Do those who analyze food purchases and dietary intakes have the right methodologies? Should sugar intakes be restricted for everyone? If so, how?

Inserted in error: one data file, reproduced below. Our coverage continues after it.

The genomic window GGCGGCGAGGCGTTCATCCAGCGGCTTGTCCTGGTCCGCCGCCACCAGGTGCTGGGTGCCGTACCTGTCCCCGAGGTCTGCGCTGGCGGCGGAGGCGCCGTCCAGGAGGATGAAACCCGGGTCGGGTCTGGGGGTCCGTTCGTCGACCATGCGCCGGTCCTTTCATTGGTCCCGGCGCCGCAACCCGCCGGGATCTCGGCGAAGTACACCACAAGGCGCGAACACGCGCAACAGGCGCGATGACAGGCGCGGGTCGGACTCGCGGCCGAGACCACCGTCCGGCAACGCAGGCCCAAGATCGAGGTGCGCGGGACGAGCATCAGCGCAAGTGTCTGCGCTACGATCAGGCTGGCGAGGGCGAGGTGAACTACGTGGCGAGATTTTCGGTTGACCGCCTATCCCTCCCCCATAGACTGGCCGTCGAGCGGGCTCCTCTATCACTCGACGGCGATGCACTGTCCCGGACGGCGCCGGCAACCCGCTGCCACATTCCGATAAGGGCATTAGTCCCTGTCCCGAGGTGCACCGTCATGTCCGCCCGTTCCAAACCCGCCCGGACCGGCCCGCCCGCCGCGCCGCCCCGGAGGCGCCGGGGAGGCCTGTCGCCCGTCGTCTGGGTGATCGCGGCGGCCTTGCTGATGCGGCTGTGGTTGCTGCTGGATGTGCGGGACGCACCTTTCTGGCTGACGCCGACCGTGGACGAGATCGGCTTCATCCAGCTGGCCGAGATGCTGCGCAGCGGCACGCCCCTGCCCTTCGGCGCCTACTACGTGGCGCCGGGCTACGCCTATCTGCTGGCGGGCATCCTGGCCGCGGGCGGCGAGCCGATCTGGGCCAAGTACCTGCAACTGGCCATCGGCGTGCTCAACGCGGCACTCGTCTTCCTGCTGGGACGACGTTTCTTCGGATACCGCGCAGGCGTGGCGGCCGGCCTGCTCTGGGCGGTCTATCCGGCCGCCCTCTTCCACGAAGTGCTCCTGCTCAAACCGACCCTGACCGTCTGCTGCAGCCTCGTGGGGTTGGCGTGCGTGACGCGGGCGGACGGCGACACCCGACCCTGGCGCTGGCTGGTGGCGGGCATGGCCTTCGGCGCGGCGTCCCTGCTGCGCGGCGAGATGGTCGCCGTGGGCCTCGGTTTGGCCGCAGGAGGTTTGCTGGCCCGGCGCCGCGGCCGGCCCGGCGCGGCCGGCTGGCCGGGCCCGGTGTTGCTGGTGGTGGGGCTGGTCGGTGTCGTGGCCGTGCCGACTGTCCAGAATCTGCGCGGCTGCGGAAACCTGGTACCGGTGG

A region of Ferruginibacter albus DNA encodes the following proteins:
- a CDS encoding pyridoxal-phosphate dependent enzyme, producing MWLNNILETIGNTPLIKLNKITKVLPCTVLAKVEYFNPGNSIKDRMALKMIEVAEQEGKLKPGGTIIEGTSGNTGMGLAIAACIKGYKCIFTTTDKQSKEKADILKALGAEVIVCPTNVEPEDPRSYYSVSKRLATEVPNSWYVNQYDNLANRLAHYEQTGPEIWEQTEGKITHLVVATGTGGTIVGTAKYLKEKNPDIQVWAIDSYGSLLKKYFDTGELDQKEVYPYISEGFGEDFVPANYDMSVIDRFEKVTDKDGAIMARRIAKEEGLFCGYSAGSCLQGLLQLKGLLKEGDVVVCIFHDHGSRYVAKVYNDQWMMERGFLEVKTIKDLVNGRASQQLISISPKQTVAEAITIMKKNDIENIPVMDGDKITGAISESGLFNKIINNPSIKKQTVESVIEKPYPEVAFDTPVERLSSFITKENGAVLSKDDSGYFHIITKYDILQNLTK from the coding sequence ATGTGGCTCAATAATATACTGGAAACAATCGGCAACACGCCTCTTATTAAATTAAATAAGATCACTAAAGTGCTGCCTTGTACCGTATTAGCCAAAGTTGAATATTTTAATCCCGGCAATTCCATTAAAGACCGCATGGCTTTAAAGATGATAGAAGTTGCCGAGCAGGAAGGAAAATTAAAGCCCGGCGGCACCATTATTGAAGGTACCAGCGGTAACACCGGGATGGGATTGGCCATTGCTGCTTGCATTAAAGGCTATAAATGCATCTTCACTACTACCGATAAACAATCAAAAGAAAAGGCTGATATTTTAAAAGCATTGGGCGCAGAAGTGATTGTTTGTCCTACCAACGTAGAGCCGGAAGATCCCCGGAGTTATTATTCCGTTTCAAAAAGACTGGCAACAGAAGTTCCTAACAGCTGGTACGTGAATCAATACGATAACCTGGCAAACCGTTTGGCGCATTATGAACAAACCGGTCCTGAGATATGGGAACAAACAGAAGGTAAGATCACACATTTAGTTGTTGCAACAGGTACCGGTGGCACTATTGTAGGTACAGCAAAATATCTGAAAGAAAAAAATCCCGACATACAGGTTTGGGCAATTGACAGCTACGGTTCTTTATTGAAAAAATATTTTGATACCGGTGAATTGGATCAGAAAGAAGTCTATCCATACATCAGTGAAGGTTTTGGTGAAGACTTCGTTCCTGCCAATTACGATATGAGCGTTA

Gary Taubes, a food writer whose earlier book demonizing nutritionists as a large part of the problem of establishing fat over sugar as the culprit, has spent an additional four years trying to understand the science behind sugar’s debilitating impacts (see Chef/Sustainable Food Advocate Dan Barber’s NYTimes review).  Taube’s basic contextual arguments are as follows: Since the 1960s, obesity, diabetes, and other chronic disease have become worldwide epidemics.  He thinks surging intakes of refined sugar, a category that includes cane, beet, and high-fructose corn sugar, is the cause.  His research traces increasing intakes everywhere. In the US, big intakes of sugar followed the earliest Surgeon General’s report and associated Dietary Guidelines advising Americans to eat less fat, especially saturated (animal) fats.  The food industry happily complied, by reformulating products that contained less fat, especially saturated fat, but contained more sugar.  To substantiate the science, Taubes zeros in on the different ways the body metabolizes different sugars.  The arguments, and a continuing diatribe against professional nutritionists who insist that calories do count, and that sugar alone can’t be blamed, so aid and abet the sugar industry, can be accessed here.  There is also a badly edited, earlier video that features Taubes with Tufts Nutrition Dean Mozaffarian, available here.